In August 1937, the city bought North Beach Airport from Curtiss-Wright for $1.3 million and immediately began to more than quintuple its 105 acres with 17 million cubic yards of landfill scooped up from Rikers Island's mountains of cinder, ash and refuse. More than 20,000 relief workers from the federal Works Progress Administration worked around the clock for two years. The mayor was determined to finish his pride-and-joy airport by the time the Fair opened April 30, 1939.

He didn't, quite. There were many obstacles to timely completion: For one thing, the price tag swiftly increased from $13 million to $40 million, and the airport was scathed by the cost-conscious as a colossal boondoggle. Building tradesmen branded the WPA workers incompetent wastrels and insisted that the private sector could have brought the job in for half the cost. Newark officials, meanwhile, lodged protests with civil aviation authorities, seeking to protect their investment in their field. When the fair opened, there was not yet an airport to serve it.

On a sparkling Sunday, the 15th of October, the mayor "with pardonable pride," he beamed dedicated his crown jewel before more than a quarter-million New Yorkers. The TWA, American, United and Canadian Colonial lines showed off their gleaming silver ships on the field's six runways; 75 military planes stunted high overhead; the mighty Pan American Atlantic Clipper rode the bay off the Marine Terminal, symbolizing the trans-oceanic service soon to come. As LaGuardia spoke, a young woman paraded before him with a large sign reading NEWARK IS STILL THE WORLD'S GREATEST AIRPORT. Cops hustled her away and told her to go home.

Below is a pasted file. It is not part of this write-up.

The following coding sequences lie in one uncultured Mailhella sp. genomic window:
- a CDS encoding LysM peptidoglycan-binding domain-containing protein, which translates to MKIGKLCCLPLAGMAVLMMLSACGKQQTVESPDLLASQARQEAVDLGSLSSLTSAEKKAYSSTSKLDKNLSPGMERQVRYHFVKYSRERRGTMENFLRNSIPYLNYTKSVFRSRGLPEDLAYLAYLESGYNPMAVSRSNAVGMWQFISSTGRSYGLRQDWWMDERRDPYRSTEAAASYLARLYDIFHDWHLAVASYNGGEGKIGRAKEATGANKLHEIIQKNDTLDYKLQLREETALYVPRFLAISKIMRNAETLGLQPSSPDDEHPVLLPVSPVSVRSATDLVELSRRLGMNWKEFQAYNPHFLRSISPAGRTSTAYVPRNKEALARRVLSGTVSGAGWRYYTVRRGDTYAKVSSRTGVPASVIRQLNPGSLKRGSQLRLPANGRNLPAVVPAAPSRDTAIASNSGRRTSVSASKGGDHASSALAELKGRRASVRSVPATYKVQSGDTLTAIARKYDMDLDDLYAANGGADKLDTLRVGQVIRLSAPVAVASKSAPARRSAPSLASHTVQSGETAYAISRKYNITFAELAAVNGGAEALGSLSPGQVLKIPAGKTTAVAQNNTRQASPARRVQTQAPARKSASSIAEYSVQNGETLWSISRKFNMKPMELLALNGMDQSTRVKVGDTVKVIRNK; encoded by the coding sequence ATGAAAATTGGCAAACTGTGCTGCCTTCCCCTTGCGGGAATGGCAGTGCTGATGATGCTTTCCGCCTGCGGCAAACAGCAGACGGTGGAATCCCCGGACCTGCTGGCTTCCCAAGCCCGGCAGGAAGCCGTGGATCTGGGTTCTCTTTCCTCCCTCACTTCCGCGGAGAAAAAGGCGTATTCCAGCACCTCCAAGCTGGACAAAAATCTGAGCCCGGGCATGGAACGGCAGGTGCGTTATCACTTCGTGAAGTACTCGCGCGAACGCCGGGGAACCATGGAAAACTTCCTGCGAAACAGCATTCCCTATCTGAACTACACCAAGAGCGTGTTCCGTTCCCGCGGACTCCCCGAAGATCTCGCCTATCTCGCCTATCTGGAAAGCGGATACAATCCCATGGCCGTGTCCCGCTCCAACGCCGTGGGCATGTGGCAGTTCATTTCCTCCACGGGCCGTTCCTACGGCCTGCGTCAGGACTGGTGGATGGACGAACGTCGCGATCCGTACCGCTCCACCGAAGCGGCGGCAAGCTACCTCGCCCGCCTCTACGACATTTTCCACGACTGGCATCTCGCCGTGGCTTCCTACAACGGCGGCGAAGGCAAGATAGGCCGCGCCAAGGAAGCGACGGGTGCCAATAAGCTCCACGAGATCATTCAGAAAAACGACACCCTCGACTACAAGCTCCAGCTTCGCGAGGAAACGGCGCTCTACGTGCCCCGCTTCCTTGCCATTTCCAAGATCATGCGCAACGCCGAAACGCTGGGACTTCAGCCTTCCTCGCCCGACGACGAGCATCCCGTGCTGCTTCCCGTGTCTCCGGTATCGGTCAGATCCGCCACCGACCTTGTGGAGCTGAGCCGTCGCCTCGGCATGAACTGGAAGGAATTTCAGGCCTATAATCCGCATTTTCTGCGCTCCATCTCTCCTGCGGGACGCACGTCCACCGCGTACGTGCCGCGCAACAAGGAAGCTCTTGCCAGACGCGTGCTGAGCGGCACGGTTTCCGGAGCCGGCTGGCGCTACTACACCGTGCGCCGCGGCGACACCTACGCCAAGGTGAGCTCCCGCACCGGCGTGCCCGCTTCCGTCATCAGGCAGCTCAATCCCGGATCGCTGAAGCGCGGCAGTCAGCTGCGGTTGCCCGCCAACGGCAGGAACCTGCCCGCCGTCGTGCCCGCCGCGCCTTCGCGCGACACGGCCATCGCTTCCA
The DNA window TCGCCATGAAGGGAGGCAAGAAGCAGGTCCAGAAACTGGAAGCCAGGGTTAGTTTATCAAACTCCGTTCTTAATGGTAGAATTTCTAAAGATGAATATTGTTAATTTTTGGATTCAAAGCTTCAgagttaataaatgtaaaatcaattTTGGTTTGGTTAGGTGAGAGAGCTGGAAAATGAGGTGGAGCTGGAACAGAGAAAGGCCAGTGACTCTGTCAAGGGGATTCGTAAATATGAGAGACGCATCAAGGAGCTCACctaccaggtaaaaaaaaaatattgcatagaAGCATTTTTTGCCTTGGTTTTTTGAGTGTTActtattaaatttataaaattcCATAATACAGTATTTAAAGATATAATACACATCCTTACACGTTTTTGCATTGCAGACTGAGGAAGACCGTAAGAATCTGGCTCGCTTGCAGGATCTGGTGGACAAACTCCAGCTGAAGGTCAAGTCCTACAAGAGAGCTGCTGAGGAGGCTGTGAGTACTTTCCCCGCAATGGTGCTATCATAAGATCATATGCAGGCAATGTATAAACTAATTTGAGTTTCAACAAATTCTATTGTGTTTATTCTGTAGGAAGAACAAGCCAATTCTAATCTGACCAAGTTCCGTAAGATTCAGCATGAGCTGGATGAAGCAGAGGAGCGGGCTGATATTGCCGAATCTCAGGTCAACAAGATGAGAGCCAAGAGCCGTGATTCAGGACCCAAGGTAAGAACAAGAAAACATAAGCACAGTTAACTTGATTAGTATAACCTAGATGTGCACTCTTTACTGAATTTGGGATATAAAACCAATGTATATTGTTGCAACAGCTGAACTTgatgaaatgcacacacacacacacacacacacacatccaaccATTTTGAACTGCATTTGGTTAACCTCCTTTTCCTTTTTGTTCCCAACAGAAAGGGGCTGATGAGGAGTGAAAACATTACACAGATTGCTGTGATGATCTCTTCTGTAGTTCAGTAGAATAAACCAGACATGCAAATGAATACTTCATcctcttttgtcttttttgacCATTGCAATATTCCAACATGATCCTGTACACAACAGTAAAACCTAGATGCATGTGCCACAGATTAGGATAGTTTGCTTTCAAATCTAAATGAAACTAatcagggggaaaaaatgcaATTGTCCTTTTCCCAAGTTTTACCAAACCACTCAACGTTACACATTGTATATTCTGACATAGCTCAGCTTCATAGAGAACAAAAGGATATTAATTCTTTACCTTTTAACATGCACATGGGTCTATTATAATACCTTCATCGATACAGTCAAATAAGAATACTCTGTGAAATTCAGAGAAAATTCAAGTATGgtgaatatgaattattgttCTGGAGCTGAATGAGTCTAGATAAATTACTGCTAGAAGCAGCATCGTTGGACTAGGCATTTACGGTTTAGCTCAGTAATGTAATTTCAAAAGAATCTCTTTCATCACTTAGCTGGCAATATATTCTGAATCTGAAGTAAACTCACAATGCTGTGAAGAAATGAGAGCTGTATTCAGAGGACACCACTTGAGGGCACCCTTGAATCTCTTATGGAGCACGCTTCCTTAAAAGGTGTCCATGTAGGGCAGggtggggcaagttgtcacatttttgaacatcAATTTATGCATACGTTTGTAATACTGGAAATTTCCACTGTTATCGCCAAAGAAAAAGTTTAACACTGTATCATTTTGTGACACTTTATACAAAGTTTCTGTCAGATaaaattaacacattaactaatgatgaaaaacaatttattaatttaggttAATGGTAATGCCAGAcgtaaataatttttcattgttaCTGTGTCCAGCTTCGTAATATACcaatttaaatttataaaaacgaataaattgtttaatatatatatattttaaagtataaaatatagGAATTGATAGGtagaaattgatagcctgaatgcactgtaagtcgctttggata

Regularly scheduled service began at 12:01 a.m. on Dec. 2, with the arrival from Chicago of a TWA transport carrying a gentleman named Omero Caton, who previously had been the first person over the Triborough Bridge and through both the Lincoln and Holland tunnels. The first outgoing flight, American's Night Owl to Chicago, left at 1:20, half an hour behind schedule. United, meanwhile, flew in several loads of office files from Newark.

On Nov. 10, North Beach Airport officially went out of existence and became LaGuardia Field. By Christmas, the city was forced to impose parking and observation-deck fees to discourage the tens of thousands of people who were visiting every day just to watch the airplanes take off and land.

The building trades may have had a point about WPA labor; within two years the hangars and the airstrips were sinking into the landfill and extensive remedial work became necessary.

By that time it was plain that LaGuardia Field wasn't big enough anyway, and the mayor began planning the even larger Idlewild Airport. 

First published on June 2, 1998 as part of the "Big Town" series on old New York